Coalition for Independent and Transparent Judiciary

Statements 1 June 2017



In protest to the developments in the judicial system, NGOs refuse to present their report and demand that issues in the judicial system be addressed in the parliamentary format and prompt reforms be implemented





On May 30, Georgian Young Lawyers’ Association and Transparency International – Georgia were scheduled to hold a presentation of their fifth report of monitoring the High Council of Justice of Georgia (HCoJ)[1] but in protest of the situation in the judicial system they refused to present the report.


The NGOs explained that monitoring reports constantly suggest that the HCoJ uses its powers against the interests of justice, instead of protecting them. Failure of the Ministry of Justice, the entity responsible for the reform, and the legislative authorities to act, and inadequacy of changes that they have made grants the HCoJ absolute arbitrariness, which has led to a crisis in the judicial system. However, the authorities are failing to take effective measures in response to all this.



The authorities often state that a comprehensive reform of the judiciary requires time and the important thing is that the reform is on the right track, which is misleading and a way to escape from responsibility. The judiciary reform in Georgia is not on the right track and the three waves of the reform that have been implemented so far have not resulted in any tangible results.[2] Individuals not trusted by public and viewed as incompetent are returning back to the judicial system and this time – permanently; moreover, they are appointed to high administrative positions. The reins of the judiciary continue to be concentrated into the hands of a single group, transforming the judiciary into a closed corporate system. Such developments can only take place if they are supported by the political authorities.



NGOs also noted that for many years the civil sector has been actively and constructively working on problematic issues of the judiciary. For instance, they actively participated in the process of revision of the Constitution under the relevant commission and provided many recommendations and opinions, including about the chapter on the judiciary,[3] and together with foreign experts and representatives of the judicial authority. The strategy and the action plan for the judicial system – a commitment undertaken under Georgia’s Association Agreement with the EU - was developed and approved with their active involvement.


However, in view of the crisis that exists in the judicial system, as clearly illustrated once again by the developments over the last few days (recent arbitrary decisions made by the HCoJ to allow a single group to exercise control over the judiciary, which the Council is trying achieve before term of office of majority of its members expire in a few days, as well as the competition for the selection of candidates for vacant position of the Georgia-nominated judge to the European Court of Human Rights) led the organizations to believe that the presentation of the monitoring report as another activity would have been inadequate.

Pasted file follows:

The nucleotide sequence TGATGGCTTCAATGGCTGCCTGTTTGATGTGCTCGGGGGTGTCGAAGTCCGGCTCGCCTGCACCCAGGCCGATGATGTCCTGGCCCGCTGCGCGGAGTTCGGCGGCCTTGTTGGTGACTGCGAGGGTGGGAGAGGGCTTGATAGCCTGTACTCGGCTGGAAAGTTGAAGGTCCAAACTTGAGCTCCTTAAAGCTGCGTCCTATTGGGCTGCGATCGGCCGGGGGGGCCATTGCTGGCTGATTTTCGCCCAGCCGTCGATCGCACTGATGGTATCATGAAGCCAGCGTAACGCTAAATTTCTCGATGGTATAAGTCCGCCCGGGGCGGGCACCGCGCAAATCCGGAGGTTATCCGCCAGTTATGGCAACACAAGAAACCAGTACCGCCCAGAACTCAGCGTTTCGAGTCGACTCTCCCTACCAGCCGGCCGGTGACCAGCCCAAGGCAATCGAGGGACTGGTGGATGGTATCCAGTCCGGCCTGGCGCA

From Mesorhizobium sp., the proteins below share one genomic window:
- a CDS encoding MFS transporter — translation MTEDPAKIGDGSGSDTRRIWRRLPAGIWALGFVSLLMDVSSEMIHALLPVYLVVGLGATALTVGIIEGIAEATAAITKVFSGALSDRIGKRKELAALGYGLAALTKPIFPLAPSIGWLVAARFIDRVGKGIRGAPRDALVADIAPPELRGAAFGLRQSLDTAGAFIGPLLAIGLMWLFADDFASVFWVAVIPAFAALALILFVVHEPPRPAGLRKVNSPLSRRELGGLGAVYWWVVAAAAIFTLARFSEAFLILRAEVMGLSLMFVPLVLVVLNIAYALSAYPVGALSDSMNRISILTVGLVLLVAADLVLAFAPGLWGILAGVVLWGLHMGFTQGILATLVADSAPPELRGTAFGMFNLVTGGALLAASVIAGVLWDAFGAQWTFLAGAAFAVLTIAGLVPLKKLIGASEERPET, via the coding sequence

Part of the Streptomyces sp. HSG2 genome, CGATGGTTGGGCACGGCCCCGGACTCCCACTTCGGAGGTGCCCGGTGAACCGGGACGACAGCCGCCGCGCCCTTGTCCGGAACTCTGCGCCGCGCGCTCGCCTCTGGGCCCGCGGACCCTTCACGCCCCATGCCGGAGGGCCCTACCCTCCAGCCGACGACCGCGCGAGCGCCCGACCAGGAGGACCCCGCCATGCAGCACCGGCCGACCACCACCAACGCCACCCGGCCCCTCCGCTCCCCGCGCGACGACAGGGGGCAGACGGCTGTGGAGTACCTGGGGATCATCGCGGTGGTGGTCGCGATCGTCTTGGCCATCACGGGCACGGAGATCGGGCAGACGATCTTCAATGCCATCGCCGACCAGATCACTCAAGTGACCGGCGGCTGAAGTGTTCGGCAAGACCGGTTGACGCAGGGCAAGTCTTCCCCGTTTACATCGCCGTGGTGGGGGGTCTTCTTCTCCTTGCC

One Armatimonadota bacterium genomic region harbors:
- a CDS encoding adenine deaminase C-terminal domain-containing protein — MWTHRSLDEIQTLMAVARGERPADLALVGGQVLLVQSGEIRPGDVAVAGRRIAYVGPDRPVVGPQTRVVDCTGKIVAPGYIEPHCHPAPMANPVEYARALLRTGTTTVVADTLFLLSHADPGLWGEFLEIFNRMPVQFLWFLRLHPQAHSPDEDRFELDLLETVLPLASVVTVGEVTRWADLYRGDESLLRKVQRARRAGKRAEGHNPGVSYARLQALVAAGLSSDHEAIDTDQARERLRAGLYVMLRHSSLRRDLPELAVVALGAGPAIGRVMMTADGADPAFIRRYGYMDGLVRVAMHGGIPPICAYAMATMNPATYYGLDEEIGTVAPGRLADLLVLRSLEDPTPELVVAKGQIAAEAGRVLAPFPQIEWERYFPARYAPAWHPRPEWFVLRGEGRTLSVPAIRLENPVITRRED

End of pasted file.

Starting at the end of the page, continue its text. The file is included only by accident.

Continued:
GYLA and Transparency International – Georgia continue to monitor the Council and to actively address the problems and challenges faced by the judiciary. However, the Coalition urges the Parliament of Georgia to create a parliamentary format for addressing the crisis in the judicial system and to immediately start working on a comprehensive package of reforms. The Coalition is ready to actively engage in the process and to cooperate for preparing all changes that will promote a healthy judicial system and increase public trust in the judiciary.



[1] Georgian Young Lawyers’ Association (GYLA) and Transparency International – Georgia, with support from the United States Agency for International Development (USAID) and the East-West Management Institute (EWMI) have been implementing monitoring of the HCoJ performance since 2012. Reports of the monitoring provide important problematic issues faced by the judiciary. The full report can be accessed here:    


[2] The new government that came into power following the 2012 parliamentary elections announced that it would focus on liberating the judiciary from political influences and ensuring independence of judges. However, the process of implementation of these reforms makes it clear that the government failed to show a strong political will for any meaningful and consistent changes in the judicial system. It gradually made concessions about principal issues to influential groups that dominate the judicial corps.


Adoption of legislative amendments for the so-called Third Wave of the judicial reform was delayed for almost two years. During parliamentary discussions, numerous changes were made in the draft laws, often without public discussions.


Eventually, the contents of the draft laws for the Third Wave of the judicial reform greatly deteriorated and the authorities rejected a number of progressive changes at the last minute.


[3] The Coalition for an Independent and Transparent Judiciary sent a document to the Venice Commission summarizing its views about the judiciary chapter in the new Constitutional draft, 29.05.2017, available at

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